On the day that Sen. Dianne Feinstein (D-Calif.) introduced legislation that would ban more than 150 types of guns and some high-capacity magazines, Joseph Tartaro, a prominent gun-rights advocate and the head of the Second Amendment Foundation, told The Huffington Post why he opposed it.
Speaking on the phone from his office in Buffalo, N.Y., Tartaro scanned the list of guns that would be prohibited by the legislation, and described one of them -- a 9mm handgun that can accept more than 10 rounds of ammunition at a time -- as one of the "most commonly used modern handguns for self protection."
"Her proposal is geared toward getting rid of a lot of commonly held guns, not just assault weapons," he said.
Yet even if the ban covered a narrower range of weapons, Tartaro would still likely oppose it, he said. "The whole concept of these bans is that they affect the law-abiding -- not the criminals."
The Second Amendment Foundation is one of the smaller players in the gun-rights community, at least when compared with the National Rifle Association and, to a lesser extent, the National Shooting Sports Foundation, a trade association that happens to be based in Newtown, Conn.
But while many in the firearms industry have held the media at arm's length, especially in recent weeks, Tartaro has offered up his views on the unfolding gun debate for public consumption, providing an unusual opportunity to watch the debate play out from the perspective of seasoned gun-rights veteran.
Like many in the gun community, he supports tougher penalties for people who trade in illegal guns, but he's against the idea of a registration system that would make it easier for the government to keep track of those weapons. "It smacks a little bit of the Third Reich to me," he said.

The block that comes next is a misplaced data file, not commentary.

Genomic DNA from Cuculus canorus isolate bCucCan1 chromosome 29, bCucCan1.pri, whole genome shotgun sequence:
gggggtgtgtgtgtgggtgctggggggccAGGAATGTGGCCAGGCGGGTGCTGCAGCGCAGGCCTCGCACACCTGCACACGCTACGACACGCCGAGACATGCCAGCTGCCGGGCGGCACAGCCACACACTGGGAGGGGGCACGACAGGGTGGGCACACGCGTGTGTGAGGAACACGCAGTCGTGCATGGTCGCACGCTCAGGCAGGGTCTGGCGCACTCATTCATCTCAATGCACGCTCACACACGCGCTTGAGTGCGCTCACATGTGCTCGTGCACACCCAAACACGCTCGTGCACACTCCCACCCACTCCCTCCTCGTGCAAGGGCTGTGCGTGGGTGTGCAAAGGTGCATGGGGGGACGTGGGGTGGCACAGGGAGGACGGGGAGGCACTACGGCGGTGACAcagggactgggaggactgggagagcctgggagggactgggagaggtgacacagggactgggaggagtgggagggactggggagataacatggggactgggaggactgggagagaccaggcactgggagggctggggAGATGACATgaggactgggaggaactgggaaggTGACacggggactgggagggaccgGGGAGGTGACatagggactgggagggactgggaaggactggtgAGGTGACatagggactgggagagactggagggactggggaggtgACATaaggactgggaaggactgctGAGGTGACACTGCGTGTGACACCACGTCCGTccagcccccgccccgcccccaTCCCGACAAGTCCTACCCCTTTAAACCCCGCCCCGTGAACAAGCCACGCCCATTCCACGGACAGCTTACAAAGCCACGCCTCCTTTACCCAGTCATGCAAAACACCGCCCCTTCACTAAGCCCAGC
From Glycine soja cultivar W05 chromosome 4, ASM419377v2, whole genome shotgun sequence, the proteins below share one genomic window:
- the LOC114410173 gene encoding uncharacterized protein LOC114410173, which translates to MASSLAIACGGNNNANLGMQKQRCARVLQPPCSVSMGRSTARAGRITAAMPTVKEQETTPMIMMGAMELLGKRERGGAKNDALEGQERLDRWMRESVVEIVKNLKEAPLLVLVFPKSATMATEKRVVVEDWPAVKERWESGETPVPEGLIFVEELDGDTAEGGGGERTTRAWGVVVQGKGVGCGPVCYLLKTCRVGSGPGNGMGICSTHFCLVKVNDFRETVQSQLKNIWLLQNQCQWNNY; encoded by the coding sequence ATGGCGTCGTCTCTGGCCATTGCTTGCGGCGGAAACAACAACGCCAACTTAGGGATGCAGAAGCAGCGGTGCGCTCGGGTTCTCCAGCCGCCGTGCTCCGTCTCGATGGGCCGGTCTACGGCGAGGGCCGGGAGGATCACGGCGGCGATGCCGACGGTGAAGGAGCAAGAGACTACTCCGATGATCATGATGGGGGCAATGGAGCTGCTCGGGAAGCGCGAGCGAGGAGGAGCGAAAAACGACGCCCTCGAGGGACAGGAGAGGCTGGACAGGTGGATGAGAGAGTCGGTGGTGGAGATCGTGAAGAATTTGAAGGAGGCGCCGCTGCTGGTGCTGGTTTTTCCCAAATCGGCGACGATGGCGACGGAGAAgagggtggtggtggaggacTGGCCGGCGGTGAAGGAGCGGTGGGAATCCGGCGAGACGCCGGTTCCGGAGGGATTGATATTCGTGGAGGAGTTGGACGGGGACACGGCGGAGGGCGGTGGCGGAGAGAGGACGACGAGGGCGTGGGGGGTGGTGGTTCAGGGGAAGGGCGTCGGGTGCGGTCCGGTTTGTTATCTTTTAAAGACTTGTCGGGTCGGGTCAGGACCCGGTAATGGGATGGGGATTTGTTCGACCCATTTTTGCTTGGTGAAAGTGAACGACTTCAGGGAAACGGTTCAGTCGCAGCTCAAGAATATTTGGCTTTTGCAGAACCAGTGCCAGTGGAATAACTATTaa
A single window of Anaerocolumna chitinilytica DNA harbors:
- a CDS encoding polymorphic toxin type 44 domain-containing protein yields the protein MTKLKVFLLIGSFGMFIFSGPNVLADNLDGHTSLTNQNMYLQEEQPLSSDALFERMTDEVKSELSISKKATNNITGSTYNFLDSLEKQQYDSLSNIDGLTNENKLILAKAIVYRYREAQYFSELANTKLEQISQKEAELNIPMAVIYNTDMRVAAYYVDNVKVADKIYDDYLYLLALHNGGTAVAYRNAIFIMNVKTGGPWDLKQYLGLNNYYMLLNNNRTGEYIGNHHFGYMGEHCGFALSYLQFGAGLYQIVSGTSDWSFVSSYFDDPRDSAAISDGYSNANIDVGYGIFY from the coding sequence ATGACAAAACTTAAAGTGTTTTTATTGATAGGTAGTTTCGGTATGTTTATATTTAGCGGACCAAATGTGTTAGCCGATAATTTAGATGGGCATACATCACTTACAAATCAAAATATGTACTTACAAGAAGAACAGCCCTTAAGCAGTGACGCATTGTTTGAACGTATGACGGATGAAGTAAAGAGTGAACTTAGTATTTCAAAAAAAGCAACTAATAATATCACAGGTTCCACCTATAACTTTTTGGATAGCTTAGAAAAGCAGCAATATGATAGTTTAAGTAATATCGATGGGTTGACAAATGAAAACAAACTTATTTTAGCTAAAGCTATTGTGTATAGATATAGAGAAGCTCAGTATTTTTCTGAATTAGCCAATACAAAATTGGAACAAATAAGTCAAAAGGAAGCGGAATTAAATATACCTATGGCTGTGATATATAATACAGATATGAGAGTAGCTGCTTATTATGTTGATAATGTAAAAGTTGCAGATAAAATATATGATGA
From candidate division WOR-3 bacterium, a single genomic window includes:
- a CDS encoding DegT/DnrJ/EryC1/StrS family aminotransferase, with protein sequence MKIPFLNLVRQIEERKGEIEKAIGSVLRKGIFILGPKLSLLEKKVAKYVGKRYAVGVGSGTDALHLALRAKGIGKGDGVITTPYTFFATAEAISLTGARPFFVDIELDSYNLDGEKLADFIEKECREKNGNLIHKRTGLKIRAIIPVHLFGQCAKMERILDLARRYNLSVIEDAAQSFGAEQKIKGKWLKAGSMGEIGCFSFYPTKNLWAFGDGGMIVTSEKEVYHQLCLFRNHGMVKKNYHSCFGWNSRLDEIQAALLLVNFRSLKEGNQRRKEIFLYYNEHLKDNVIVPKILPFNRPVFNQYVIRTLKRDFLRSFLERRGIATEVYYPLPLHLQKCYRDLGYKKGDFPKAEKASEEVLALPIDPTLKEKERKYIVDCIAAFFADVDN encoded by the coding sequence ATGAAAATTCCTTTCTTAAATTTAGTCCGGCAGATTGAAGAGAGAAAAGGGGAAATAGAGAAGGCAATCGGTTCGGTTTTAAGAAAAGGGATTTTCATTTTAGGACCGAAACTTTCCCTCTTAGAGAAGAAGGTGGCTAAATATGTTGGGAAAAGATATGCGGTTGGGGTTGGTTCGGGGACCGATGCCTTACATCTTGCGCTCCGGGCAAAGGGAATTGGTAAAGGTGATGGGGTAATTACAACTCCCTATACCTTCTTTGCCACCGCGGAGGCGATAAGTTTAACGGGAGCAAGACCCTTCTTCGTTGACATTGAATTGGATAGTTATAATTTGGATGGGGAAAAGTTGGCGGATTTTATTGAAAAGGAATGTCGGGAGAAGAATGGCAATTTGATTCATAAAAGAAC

Tartaro also shares the gun community's prevailing view of high-capacity ammunition.
He's for it, in other words, and believes it can be useful for self-defense. Yet he conceded that 10-round magazines "probably would satisfy a lot of needs."
Although many younger arrivals to the gun-rights scene are primarily interested in self-defense, Tartaro traces his activism to a time when the community was mostly made up of hunters and recreational target-shooters. Tartaro described himself as a decent bulls-eye shooter -- "I was never much above mediocre, " he said. With his deep smoker's voice and thick, white mustache, he seems to fit the image of the gun community's old guard.
Among the hunters and sportsmen who make up that shrinking subgroup of the gun-buying public, opposition to an assault weapons ban is far from universal. One hunter who doesn't share Tartaro's views in Joel T. Faxon, the police commissioner of Newtown, Conn., who in 2011 led an unsuccessful effort to pass an ordinance that would have restricted people from shooting their assault weapons in the woods around town.
"I am a gun owner," Faxon told The Huffington Post, "and I firmly believe that our children's safety takes precedence over unlimited access to firearms. Limits on assault weapons and high capacity magazines are a no-brainer."
Tartaro questioned the idea that all gun owners should have to abide by the preferences of people like Faxon. "I guess what they're saying is, 'I never go over 60 miles an hour, so why should there be a car that goes 80?'"